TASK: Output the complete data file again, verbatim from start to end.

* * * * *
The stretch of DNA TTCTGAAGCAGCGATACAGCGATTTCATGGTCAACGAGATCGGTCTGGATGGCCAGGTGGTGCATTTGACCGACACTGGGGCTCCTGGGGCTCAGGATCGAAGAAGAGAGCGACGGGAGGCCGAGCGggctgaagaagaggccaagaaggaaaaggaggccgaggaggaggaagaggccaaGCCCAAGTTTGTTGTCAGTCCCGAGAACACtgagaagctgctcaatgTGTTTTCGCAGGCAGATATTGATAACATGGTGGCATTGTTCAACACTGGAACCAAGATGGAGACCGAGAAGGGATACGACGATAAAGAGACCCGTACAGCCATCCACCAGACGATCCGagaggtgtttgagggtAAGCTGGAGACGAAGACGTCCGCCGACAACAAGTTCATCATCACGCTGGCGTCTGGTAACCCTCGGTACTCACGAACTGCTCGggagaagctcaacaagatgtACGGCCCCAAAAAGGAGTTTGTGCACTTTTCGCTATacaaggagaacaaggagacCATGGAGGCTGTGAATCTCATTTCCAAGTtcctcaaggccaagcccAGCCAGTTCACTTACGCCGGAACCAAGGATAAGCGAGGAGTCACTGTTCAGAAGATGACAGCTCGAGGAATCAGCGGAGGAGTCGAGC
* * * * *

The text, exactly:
The stretch of DNA TTCTGAAGCAGCGATACAGCGATTTCATGGTCAACGAGATCGGTCTGGATGGCCAGGTGGTGCATTTGACCGACACTGGGGCTCCTGGGGCTCAGGATCGAAGAAGAGAGCGACGGGAGGCCGAGCGggctgaagaagaggccaagaaggaaaaggaggccgaggaggaggaagaggccaaGCCCAAGTTTGTTGTCAGTCCCGAGAACACtgagaagctgctcaatgTGTTTTCGCAGGCAGATATTGATAACATGGTGGCATTGTTCAACACTGGAACCAAGATGGAGACCGAGAAGGGATACGACGATAAAGAGACCCGTACAGCCATCCACCAGACGATCCGagaggtgtttgagggtAAGCTGGAGACGAAGACGTCCGCCGACAACAAGTTCATCATCACGCTGGCGTCTGGTAACCCTCGGTACTCACGAACTGCTCGggagaagctcaacaagatgtACGGCCCCAAAAAGGAGTTTGTGCACTTTTCGCTATacaaggagaacaaggagacCATGGAGGCTGTGAATCTCATTTCCAAGTtcctcaaggccaagcccAGCCAGTTCACTTACGCCGGAACCAAGGATAAGCGAGGAGTCACTGTTCAGAAGATGACAGCTCGAGGAATCAGCGGAGGAGTCGAGC